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Thread: Sleep strategy?

  1. #1
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    Default Sleep strategy?

    Is there already a thread about this somewhere? What sort of strategies have people tried? What's worked? What hasn't?
    Life is not a dress rehearsal.

    Bermuda 1-2 on a Schumacher 28

  2. #2
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    Dr. Claudio Stampi is the guru on this subject. Here's a good summary of his research:

    http://www.outsideonline.com/1823431/miles-go-i-sleep

  3. #3
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    your body can become accustomed to a lot... sleep schedules when racing solo are usually determined by the boat and conditions, not the skipper, from what i've learned. at least if you're sailing hard with a kite up. realistically, given shipping, if you sail the boat conservatively (to where it won't wipe out in a 30-ish knot squall) you can sleep as long as you want. there's nothing to hit on the way to hawaii, including shipping (aside from the first and last night)

    20-minute egg timer at night (i actually use an iPhone but carry a non-smart phone back up) and longer naps in the day time when the wind stabilizies.

    good luck
    Last edited by ronnie simpson; 05-06-2015 at 10:04 AM.

  4. #4
    pogen's Avatar
    pogen is offline Sailing canoe "Kūʻaupaʻa"
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    The only thing I know is that resilience in the face of lack of sleep is one of the main things that goes as you get older.

  5. #5
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    For me this timer (pic) was the second best piece of equipment behind the autohelm. Set it on my chest and crashed.

    The first 24 hours you will be wired and awake crossing the shipping lanes and the last 24 you will be excited to finish. In the middle you should sleep in the day as all the action is at night. I took 30-45min naps from sun up to around noon. Then up and eat, chores, emails ect. until around 3-4, then naps again until dusk. Up all night riding the squalls and then repeat the next day.

    I did not get rummy until the last few days and only over sleep the alarm twice. As a backup for us old dogs (I am 67) I always drank water before my naps and worst case I knew I would never sleep more than 2 hr before mother nature would wake me up. I was also amazed that while sleeping my subconscious seemed to wake me if it sensed something was wrong with the normal sound and/or movement…..Good luck

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  6. #6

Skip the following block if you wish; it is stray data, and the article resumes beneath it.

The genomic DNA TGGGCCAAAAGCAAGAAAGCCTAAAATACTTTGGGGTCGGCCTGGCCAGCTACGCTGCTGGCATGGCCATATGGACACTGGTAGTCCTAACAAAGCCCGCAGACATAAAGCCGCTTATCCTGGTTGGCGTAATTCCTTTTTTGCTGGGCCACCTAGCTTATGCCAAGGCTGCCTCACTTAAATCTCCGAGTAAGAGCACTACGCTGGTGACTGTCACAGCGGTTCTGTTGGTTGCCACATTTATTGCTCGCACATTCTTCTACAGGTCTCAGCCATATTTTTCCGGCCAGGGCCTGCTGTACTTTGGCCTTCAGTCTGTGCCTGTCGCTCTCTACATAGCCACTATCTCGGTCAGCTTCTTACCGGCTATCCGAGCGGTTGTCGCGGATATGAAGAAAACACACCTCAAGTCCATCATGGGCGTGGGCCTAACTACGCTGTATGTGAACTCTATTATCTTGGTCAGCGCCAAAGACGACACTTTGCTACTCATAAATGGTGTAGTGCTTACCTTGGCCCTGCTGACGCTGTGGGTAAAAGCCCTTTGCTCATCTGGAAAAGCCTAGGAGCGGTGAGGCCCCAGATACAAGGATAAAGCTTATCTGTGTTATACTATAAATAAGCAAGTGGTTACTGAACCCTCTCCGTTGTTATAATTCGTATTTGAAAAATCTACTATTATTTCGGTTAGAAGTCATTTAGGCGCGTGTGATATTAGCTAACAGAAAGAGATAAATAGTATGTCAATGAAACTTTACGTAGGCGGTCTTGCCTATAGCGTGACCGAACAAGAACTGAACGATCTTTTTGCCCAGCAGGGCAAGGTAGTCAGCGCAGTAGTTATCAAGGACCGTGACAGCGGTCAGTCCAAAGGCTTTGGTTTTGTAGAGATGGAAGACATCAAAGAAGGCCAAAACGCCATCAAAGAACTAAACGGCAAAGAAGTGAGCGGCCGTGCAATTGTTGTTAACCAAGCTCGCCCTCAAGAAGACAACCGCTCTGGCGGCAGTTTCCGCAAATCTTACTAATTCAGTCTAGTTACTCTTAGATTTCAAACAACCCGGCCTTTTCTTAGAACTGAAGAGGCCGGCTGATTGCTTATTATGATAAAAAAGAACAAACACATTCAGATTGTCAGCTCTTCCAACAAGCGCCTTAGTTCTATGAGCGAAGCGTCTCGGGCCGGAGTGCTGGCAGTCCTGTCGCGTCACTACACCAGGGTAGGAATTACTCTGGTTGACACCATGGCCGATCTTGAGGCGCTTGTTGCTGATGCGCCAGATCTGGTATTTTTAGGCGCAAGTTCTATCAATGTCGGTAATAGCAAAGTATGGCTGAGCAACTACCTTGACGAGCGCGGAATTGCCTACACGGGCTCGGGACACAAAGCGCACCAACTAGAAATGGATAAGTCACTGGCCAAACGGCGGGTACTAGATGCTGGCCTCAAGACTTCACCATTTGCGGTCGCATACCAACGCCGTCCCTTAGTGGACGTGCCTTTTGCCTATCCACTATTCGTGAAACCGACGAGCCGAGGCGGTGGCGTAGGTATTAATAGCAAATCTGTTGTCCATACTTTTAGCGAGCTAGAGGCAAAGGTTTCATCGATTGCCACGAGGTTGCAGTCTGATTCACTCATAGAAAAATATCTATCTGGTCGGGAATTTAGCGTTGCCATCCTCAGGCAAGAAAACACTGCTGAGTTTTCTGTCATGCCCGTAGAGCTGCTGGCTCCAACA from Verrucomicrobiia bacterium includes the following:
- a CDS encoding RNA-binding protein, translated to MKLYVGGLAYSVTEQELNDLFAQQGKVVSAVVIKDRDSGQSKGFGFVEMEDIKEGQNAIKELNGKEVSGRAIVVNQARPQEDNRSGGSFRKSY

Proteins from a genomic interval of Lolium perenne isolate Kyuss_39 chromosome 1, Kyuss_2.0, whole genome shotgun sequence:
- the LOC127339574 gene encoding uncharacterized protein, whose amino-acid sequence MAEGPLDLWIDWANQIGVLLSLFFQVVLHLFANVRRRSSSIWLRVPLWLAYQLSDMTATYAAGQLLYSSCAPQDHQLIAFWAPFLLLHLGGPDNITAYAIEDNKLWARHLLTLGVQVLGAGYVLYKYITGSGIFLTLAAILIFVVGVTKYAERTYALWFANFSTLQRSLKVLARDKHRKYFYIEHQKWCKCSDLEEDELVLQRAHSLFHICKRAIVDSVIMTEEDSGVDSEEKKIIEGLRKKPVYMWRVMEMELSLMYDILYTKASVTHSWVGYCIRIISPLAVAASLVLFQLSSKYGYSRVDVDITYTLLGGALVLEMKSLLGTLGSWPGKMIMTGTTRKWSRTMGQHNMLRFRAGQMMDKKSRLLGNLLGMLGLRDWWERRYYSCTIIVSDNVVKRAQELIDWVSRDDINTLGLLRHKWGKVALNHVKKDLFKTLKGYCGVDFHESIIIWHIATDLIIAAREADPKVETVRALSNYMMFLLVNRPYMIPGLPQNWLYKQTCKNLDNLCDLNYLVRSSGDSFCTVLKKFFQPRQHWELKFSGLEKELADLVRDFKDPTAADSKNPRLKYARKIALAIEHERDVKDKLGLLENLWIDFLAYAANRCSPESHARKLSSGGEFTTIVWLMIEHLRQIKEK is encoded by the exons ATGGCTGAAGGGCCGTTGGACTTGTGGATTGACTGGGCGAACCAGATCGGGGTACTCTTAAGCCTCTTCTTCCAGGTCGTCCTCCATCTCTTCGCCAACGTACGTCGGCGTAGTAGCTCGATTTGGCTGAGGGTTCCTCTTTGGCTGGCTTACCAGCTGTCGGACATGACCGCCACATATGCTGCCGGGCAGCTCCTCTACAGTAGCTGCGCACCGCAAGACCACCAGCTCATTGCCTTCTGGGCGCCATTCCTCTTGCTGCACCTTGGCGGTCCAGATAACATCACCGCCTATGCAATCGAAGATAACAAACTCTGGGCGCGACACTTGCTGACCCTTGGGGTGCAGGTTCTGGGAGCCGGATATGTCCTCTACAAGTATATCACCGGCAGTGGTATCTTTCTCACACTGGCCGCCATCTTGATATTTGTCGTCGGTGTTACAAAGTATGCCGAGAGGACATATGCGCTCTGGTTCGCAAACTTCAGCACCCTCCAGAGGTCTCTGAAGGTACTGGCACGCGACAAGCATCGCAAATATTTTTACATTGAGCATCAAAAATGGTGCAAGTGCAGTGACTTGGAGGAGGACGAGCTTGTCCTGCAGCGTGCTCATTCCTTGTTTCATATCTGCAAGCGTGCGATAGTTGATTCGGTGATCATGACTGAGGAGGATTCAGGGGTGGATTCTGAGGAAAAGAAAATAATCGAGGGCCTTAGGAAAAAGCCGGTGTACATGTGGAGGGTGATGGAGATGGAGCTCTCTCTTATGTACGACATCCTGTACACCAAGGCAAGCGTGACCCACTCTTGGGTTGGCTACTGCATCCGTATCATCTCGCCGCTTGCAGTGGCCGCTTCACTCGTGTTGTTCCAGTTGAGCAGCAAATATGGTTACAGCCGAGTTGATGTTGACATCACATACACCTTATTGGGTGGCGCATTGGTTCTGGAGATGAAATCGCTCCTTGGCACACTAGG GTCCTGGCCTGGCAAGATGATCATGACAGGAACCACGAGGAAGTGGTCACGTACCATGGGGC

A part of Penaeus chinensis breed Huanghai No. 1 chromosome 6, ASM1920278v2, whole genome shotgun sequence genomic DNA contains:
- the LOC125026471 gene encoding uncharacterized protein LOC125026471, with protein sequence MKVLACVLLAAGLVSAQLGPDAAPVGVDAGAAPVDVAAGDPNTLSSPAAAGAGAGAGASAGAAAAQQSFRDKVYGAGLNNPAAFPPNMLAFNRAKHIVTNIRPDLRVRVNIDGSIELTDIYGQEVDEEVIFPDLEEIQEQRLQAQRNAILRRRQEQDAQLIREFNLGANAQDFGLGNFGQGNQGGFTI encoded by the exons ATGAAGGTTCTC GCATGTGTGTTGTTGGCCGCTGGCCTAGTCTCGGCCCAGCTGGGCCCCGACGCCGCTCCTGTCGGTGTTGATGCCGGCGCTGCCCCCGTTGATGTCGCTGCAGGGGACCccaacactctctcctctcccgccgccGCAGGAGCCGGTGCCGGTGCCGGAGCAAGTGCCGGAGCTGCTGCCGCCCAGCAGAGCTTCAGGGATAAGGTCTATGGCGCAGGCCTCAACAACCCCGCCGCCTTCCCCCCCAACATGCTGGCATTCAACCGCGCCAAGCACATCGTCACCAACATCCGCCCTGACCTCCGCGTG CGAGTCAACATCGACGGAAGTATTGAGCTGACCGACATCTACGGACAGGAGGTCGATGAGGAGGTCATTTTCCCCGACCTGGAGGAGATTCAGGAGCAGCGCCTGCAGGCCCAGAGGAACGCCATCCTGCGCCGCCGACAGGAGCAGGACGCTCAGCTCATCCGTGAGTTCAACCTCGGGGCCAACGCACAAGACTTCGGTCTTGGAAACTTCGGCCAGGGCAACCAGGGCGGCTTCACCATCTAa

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    I sleep really well on my boat so Mark "Alchera" Deppe suggested a Screaming Meanie. I've never been able to put it on the loudest setting - the middle one is plenty annoying. It also takes a special combination of button pushes to turn it off.

    It can really piss you off but it works:

    http://www.screamingmeanie.com/colle...ing-meanie-221

  7. #7
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    Thanks for the responses. How much are you sleeping below deck versus in the cockpit? I imagine there are times when you really want to sleep, but don't want to be very far from the action.
    Life is not a dress rehearsal.

    Bermuda 1-2 on a Schumacher 28

  8. #8
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    I took a bean bag one year but it didn't really work - I needed to stretch out. Not a problem on Shearwater but spadefoot's cockpit is more like mine.

    By the way, a custom for SHTP skippers is to use their boat name as a middle name. Chris might have a problem with that!

    Is she going to start posting here?
    Last edited by BobJ; 05-06-2015 at 08:34 PM.

  9. #9
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    My ears aren't good enuf for the egg timer or that little timer that Scanmar gives out. My all-band receiver sits right above the head of my bunk. I can set it to come on at any times I want it to. I set the tuner to WWV at LOUD, and the resultant "beep beep beep...." wakes me right up. No way to sleep in Harrier's cockpit, too wet and no way to stretch out. Boat is small enuf that my bunk is handy to the companionway and I can control the mainsheet from there and easily escape topside for more involved corrective activity. When and for how long I sleep is generally dictated by a good maxim for singlehanding: "Never get too tired, it causes you to make mistakes". Off shore, traffic is generally no problem....compared to coastal. The AIS covers us for the big ships and the smaller fishing boats are not normally out where we are. Squalls will generally wake anyone up...perhaps not early enuf, tho.

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